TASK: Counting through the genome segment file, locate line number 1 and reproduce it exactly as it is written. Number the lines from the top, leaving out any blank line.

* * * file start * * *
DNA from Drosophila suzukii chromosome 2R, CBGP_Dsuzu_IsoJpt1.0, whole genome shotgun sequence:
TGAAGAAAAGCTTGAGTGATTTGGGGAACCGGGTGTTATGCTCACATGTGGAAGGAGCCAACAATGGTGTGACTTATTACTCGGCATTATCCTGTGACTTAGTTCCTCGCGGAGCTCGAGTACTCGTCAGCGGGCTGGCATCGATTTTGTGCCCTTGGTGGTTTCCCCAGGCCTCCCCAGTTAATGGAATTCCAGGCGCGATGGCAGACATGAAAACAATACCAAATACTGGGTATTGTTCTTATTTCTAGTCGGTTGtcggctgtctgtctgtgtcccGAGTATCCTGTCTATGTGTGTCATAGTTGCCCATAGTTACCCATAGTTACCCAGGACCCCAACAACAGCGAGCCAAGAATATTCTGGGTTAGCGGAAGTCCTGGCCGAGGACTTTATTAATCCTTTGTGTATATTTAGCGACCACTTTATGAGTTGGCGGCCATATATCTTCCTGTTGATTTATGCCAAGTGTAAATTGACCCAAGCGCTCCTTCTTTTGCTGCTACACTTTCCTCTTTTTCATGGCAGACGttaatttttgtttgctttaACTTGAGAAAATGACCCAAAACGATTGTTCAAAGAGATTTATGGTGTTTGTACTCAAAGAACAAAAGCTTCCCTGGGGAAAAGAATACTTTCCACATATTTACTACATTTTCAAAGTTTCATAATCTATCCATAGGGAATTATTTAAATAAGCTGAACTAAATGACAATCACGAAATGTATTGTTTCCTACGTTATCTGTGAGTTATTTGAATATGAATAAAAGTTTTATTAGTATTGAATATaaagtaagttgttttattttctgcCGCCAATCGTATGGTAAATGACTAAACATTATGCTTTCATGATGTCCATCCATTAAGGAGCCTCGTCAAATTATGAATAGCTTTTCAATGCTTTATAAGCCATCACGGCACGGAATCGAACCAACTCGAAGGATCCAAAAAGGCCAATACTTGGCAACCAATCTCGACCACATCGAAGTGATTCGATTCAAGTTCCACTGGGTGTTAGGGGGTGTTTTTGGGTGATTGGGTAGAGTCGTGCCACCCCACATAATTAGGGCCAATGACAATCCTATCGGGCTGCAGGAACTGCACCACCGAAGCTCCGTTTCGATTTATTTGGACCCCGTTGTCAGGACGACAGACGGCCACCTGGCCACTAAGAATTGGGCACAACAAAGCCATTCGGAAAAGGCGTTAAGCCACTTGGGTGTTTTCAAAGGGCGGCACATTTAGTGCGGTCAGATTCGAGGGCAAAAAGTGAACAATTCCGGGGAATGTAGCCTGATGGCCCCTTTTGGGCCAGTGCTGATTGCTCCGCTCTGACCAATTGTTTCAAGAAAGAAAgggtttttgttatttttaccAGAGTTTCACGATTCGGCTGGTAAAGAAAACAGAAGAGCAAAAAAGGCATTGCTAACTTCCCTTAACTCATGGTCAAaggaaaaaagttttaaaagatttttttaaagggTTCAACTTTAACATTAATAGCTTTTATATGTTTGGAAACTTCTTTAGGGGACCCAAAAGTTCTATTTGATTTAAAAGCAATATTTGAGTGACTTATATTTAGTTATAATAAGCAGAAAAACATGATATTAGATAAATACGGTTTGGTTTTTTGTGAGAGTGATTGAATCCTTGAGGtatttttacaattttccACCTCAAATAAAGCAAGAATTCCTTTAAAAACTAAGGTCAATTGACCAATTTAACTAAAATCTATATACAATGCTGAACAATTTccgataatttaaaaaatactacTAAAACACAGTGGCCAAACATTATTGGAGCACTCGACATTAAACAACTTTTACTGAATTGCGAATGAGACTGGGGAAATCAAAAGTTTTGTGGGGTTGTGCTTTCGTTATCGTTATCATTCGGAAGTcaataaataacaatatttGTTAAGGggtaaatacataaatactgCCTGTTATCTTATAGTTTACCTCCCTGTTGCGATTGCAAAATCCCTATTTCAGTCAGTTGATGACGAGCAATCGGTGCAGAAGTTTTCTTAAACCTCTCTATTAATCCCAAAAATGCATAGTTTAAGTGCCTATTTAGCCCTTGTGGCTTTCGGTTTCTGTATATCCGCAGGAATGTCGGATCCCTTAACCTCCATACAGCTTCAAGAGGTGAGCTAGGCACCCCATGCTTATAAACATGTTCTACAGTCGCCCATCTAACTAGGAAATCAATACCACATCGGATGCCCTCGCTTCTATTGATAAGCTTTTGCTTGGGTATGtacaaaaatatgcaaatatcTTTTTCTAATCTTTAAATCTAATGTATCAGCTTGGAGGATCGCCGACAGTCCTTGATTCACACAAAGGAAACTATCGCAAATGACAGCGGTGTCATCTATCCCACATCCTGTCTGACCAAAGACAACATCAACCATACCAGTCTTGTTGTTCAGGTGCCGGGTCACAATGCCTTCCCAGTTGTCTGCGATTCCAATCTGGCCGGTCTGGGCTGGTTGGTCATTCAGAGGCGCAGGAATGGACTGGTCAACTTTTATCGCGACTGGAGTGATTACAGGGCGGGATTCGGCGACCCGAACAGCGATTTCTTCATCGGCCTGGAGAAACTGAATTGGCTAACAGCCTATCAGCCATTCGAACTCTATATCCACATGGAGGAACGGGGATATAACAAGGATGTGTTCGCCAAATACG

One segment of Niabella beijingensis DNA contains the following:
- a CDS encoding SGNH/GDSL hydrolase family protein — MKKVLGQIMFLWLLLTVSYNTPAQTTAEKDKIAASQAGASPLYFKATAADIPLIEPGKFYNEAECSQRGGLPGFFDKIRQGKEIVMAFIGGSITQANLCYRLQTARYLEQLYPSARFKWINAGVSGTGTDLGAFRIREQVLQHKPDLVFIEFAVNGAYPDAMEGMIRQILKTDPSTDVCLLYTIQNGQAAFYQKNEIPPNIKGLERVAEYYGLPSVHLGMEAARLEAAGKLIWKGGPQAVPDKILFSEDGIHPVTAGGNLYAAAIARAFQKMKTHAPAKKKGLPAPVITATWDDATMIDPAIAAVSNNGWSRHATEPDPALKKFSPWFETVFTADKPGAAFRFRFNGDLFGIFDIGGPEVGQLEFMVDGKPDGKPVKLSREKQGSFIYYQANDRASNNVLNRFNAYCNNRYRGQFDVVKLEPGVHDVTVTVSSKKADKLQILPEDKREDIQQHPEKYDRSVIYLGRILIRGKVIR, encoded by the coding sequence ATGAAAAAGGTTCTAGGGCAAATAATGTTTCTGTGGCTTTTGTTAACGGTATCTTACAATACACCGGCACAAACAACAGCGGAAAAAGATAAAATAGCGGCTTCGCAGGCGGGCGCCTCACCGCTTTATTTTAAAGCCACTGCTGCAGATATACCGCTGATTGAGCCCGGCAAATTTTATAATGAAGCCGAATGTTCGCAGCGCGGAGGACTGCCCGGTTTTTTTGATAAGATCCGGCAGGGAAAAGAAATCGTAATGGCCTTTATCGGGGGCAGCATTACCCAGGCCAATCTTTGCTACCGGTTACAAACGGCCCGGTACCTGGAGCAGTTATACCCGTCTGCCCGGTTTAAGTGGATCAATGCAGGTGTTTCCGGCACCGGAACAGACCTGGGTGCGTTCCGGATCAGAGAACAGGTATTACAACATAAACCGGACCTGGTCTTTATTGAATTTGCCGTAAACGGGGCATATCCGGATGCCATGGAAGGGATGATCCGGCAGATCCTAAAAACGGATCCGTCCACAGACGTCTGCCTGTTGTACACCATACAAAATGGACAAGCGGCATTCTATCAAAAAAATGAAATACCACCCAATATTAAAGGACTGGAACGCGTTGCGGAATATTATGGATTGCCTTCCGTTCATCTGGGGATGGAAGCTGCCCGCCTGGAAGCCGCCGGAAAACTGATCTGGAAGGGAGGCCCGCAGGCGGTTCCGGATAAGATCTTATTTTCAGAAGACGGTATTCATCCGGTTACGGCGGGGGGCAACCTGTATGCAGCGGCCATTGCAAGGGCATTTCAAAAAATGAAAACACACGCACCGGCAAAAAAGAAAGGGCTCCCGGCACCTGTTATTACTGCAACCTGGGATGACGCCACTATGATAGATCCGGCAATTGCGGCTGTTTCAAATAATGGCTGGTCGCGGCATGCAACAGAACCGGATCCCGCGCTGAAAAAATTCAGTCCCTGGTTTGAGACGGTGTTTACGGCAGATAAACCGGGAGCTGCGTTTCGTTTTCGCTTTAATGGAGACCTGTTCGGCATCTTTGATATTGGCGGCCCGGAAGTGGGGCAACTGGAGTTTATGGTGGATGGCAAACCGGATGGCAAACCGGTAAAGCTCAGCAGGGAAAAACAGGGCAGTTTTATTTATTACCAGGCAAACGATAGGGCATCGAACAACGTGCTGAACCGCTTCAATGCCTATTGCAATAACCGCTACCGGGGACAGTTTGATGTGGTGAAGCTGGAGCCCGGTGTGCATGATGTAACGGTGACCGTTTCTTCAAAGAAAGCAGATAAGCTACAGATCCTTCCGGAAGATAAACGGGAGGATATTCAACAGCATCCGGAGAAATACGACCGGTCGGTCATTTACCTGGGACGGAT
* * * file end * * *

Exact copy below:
DNA from Drosophila suzukii chromosome 2R, CBGP_Dsuzu_IsoJpt1.0, whole genome shotgun sequence: